Mariners of ages past had to contend with, among other things, two issues dealing with nutrition: Scurvy, and bad water.
Scurvy is a rather nasty, and potentially fatal, condition brought on by a lack of Vitamin C in ones diet. It's cause was long a mystery, but even before it was isolated in the 20th century, it was often treated with fresh fruit, particularly citrus.
Unclean water in unclean containers tends to go bad in short order due to the presence of bacteria, mold, or other contaminants. Since the notion bacteria, mold, and other contaminants wasn't really understood until relatively recently, vessels going on long journeys started to substitute beer for water because, unlike water, it didn't go bad. In some navies, this eventually took the form of the Rum Ration, even until quite recently.
Sailors have also long had a history of being heavy drinkers*. Looking at common drinks associated with sailors, it's not too far of a stretch to think that the combination of citrus and rum on sailing vessels and in ports of call over the course of centuries had a strong influence on what they drank. One of my favorite "sailor's" drinks, one that I will often enjoy after a day of sailing, is a Dark 'N Stormy. The recipe calls for dark rum and ginger beer to be served over ice with a wedge of lime. I find them quite delicious.
I am not typically one for messing around with a good thing, but there are two things that I admittedly don't like about Dark 'N Stormies: having my drink watered down by melting ice (true of any drink served on the rocks), and having to slice a lime after a hard day's sail just to enjoy a good drink (true of any drink requiring a wedge of citrus). These dislikes mulled around in my head for a while, and eventually I came up with an idea: replace the water in the ice cube with the ginger beer, and freeze a pre-sliced wedge of lime into the ice cubes.
After some trial and error (admittedly, and unfortunately, not on a boat yet), I came up with the Ginger Lime Cube:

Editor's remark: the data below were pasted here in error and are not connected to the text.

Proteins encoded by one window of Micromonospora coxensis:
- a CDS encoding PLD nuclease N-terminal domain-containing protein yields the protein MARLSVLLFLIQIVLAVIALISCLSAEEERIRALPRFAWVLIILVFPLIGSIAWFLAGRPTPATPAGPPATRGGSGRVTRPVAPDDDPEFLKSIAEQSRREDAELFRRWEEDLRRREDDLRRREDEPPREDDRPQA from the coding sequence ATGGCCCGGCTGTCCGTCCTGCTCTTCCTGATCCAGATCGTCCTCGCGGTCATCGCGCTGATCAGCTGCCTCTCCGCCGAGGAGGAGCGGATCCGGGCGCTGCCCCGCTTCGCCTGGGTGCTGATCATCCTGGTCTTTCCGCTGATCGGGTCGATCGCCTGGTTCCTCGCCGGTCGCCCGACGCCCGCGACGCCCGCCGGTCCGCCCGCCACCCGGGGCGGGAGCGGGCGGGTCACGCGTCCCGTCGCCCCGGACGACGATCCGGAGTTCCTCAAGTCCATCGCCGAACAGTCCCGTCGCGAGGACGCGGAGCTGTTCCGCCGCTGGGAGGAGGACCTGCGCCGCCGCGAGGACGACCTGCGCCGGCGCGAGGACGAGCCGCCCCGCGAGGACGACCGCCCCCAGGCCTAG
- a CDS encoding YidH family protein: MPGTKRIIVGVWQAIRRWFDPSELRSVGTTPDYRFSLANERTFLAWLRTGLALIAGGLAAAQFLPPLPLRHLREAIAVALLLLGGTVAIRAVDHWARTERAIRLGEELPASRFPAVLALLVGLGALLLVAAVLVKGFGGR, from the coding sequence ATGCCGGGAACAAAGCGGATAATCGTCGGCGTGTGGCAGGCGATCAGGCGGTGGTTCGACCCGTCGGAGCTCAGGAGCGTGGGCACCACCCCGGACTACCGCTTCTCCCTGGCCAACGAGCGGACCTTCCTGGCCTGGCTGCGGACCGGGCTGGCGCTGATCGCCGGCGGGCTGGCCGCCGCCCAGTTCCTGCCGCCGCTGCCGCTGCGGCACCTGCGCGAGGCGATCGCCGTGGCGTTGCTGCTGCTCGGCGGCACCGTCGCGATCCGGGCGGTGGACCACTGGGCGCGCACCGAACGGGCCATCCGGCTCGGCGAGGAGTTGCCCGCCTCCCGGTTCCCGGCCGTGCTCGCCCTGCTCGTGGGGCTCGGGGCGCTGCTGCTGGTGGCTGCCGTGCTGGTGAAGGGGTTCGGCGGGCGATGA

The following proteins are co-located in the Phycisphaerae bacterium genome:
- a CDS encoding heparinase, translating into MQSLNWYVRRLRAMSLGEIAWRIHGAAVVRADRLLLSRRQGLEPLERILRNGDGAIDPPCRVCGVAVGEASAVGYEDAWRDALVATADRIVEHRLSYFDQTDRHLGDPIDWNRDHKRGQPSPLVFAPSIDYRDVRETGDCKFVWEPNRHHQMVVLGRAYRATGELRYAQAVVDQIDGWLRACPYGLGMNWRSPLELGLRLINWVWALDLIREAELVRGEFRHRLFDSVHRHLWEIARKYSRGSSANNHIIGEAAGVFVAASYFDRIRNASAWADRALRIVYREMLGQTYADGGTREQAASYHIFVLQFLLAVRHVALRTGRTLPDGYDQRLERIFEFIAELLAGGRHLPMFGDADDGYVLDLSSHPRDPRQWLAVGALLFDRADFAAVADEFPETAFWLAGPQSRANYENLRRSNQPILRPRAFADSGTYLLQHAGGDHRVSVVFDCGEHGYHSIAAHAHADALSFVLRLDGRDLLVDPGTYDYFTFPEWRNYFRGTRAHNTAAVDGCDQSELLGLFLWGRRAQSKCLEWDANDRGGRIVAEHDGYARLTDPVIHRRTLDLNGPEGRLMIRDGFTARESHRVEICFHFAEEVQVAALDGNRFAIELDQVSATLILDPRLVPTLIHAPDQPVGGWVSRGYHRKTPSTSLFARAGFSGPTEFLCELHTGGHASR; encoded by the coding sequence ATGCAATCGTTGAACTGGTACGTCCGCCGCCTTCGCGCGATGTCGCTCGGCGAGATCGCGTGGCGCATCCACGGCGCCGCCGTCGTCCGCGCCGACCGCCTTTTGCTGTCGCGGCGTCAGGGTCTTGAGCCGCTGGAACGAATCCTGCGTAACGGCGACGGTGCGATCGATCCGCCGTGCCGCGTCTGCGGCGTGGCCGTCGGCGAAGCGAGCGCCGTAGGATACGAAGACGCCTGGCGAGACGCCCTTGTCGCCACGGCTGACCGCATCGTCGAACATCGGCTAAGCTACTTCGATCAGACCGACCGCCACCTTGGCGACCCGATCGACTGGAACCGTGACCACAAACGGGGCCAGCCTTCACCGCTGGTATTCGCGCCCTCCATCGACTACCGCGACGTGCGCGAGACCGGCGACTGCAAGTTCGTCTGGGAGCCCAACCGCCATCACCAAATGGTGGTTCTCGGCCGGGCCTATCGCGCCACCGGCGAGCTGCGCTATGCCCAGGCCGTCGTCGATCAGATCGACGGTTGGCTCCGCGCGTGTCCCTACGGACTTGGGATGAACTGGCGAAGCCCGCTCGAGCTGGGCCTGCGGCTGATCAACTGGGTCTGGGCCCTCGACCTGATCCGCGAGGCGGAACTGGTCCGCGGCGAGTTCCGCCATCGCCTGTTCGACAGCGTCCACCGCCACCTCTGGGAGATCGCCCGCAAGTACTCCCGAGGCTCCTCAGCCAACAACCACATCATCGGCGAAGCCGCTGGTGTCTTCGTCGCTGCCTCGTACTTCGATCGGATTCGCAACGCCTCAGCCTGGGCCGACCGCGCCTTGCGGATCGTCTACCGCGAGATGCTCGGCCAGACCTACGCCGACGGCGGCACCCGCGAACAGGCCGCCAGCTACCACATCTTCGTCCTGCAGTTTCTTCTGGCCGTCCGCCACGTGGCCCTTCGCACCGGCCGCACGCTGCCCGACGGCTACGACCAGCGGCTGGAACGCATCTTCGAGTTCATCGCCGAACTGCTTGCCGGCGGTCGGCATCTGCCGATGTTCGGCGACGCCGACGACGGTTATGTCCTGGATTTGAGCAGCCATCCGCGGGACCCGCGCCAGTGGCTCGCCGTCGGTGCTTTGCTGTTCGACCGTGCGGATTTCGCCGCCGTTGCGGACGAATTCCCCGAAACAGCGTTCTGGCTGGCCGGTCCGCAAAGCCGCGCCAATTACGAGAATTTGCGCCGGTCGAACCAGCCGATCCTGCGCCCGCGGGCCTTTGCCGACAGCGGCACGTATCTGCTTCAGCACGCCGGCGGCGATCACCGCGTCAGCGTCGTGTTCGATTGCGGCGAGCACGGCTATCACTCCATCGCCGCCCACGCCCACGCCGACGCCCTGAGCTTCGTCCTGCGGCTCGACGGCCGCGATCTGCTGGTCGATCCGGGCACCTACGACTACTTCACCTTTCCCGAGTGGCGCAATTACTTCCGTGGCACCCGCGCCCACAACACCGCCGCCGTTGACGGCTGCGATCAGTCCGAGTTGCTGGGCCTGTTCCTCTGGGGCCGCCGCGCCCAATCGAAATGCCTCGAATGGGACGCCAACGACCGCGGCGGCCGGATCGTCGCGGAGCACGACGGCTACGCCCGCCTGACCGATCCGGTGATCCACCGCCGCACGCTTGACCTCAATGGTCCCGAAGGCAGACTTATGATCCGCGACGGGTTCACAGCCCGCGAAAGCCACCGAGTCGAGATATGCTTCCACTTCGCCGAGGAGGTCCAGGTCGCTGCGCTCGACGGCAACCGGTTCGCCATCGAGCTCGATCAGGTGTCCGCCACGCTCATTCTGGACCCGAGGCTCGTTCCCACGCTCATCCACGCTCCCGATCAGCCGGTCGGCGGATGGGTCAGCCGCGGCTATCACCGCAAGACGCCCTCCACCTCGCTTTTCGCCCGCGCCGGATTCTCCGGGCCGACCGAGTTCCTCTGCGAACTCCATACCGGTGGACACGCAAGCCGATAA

1. Take one can of your favorite ginger beer and fill an ice cube tray with it. As fate would have it, one 12 oz. can will fill a typical ice cube tray almost perfectly. Coincidence?
2. Take a lime and cut four slices out of it, leaving the ends aside. Take those four slices and cut them each into quarters, yielding sixteen lime wedges. A typical ice cube tray has 16 slots. Again...coincidence?
3. Take the remaining parts of the lime (it should just be the ends) and give them a squeeze over the trays. We don't want to be wasteful.
4. Plop the ice cube tray into the freezer and wait.
At this point, you can take your Ginger Lime Cubes, pack them in a cooler with ice, cold packs, etc., and bring them along with you on a sail. Then, once you're ready for a drink:
5. Put two cubes into a cup (I prefer lowball glasses on land) and fill the cup with enough dark rum to cover the cubes.
6. Wait a minute or two, and you'll have a perfectly chilled and flavored, yet not watered down, Dark 'N Stormy. If you are the impatient sort, stirring will help pass the time, even though it won't really help anything melt.
This also works with one of my other favorite drinks, the Moscow Mule, which is essentially a Dark 'N Stormy but with vodka instead of dark rum. I like to think that it's popular with Russian sailors, but I don't really know. Maybe one day I'll find out.
So the next time you set sail, try bringing along some Ginger Lime Cubes to make your Dark 'N Stormies (or Moscow Mules, or any other drink with ginger beer and lime that you happen to like) and let me know what you think*.
*(Please drink responsibly, heed the Surgeon General's warnings about drinking while pregnant, don't operate any heavy machinery while intoxicated, and be sure that if you pass out that your friends have access to your phone to take embarrassing pictures of you.)